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Home > Special Topics > Europe Report Last Updated: 15:16 03/09/2007
Europe Report #84: April 30, 2004

Sharon Adviser Claims Unilateral Disengagement Offers Hope to Middle East

J. Sean Curtin (Fellow, GLOCOM)

In the final part of Zalman Shoval's speech, he outlines the reasons why he believes the controversial Israeli unilateral disengagement plan might offer some hope for building Middle East peace. Presumably, these are the same arguments Prime Minister Ariel Sharon presented to President George W. Bush when the two met in mid-April. Bush subsequently backed the plan, causing a storm of international criticism.

The first part of this speech can be found here

Ambassador Zalman Shoval:

On the slightly more positive side, there are Palestinians, including some of whom were at the forefront of the previous Intifada and armed activities against Israel who say today that if there is to be a Palestinian state that it is to be [along the lines of] an Israeli model. It must be more akin to the Israeli model than that of the existing Arab states.

Actually, if it focused exclusively, or too narrowly, on the Arab-Israeli conflict as Bush I did after the Gulf War and of which most Arab leaders and some European leaders have led a repeat performance now the US would let the opportunity for change, as slender as it is, slip away.

Now, all that does not necessarily show a very optimistic picture, but one must look at things in proportion as I said at the beginning. Although the Palestinian-Israeli conflict the Palestinian problem or whatever we prefer to call it was never one of the main reasons, certainly not the sole reason, certainly not the exclusive reason for the lack of stability lack of peace in the Greater Middle East. The problems facing the world today are of a much wider magnitude. Terror facing all of us, facing the way we want to live.

We the Israelis, and I am sure I am speaking for all the Palestinians too, would be very happy if we could reach that kind of modus vivendi, which I mentioned in the beginning. The time may be right. Just think about one thing. In Israel in the parties of basically the centre-right, but also in the centre-left, where most people, if not all, know say to themselves, were taught, were educated that all of the land of Israel by right historically, morally, in international law belongs to the Jewish people. This was something which political parties and others tried to implement over the years.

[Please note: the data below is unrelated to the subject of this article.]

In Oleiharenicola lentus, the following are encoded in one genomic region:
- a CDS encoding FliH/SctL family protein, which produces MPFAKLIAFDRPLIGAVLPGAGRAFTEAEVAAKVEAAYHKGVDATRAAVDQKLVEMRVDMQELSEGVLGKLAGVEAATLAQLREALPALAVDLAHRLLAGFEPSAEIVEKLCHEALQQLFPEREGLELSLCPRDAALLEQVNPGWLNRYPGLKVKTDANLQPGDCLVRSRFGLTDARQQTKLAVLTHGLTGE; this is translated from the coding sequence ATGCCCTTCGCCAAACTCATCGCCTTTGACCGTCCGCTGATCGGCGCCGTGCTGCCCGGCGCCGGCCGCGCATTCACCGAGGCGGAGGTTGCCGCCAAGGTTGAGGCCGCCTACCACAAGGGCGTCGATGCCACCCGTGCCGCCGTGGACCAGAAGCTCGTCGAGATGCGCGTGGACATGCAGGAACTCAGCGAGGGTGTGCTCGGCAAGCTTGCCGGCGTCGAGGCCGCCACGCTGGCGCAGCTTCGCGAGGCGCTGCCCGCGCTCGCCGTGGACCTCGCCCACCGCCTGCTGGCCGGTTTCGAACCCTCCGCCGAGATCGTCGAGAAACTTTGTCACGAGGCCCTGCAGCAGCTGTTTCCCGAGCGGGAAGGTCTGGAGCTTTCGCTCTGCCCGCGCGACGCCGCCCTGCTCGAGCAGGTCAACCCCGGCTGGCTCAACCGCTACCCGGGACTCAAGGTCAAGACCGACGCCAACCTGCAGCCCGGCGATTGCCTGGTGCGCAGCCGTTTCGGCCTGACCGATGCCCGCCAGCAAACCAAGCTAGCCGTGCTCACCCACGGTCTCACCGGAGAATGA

There is today the feeling, or I would say a recognition, that by right it is ours and if we give something up, we give up something which is ours. We are not giving back something which is not ours, but we have a duty to future generations to try to reach at least some sort of pragmatic peace. That is a sea change, in not just Israeli politics but also in the atmosphere amongst many many people, the majority. That is what I meant when I said when I gave one of the reasons for some sort of optimism there is a real sense of realism.

I would say that the ingredients for some sort of arrangement are there. We also know that in the wrong hands even the best of ingredients can spoil the broth. So, one must be hopeful, not confident, but hopeful. Perhaps, in this new situation, we will soon be soon in the Middle East may mean weeks, months or years making a practical arrangement. Thanks to those factors which I mentioned before, when violence will abate, and as I said, the two peoples could hopefully live in separation, but next to each other as neighbors.

Thank you very much.

The above transcript is based on a presentation given at the Royal Institute of International Affairs in London on 1 April 2004.

The first part of this speech can be found here

The second part of this speech can be found here

The third part of this speech can be found here

The fourth part of this speech can be found here

The fifth part of this speech can be found here

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